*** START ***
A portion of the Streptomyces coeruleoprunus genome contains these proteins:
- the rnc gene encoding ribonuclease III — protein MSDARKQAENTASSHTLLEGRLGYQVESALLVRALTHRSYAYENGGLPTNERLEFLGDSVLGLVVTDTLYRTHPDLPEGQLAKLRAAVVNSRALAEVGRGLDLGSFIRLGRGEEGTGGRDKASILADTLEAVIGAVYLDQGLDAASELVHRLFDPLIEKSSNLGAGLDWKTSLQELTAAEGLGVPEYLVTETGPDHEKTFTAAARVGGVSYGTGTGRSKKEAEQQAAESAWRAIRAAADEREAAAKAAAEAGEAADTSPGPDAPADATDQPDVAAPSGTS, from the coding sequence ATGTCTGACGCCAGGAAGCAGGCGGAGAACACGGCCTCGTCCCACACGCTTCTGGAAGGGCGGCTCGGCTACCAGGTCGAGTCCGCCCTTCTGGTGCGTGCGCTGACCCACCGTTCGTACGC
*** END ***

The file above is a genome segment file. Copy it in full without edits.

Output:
A portion of the Streptomyces coeruleoprunus genome contains these proteins:
- the rnc gene encoding ribonuclease III — protein MSDARKQAENTASSHTLLEGRLGYQVESALLVRALTHRSYAYENGGLPTNERLEFLGDSVLGLVVTDTLYRTHPDLPEGQLAKLRAAVVNSRALAEVGRGLDLGSFIRLGRGEEGTGGRDKASILADTLEAVIGAVYLDQGLDAASELVHRLFDPLIEKSSNLGAGLDWKTSLQELTAAEGLGVPEYLVTETGPDHEKTFTAAARVGGVSYGTGTGRSKKEAEQQAAESAWRAIRAAADEREAAAKAAAEAGEAADTSPGPDAPADATDQPDVAAPSGTS, from the coding sequence ATGTCTGACGCCAGGAAGCAGGCGGAGAACACGGCCTCGTCCCACACGCTTCTGGAAGGGCGGCTCGGCTACCAGGTCGAGTCCGCCCTTCTGGTGCGTGCGCTGACCCACCGTTCGTACGC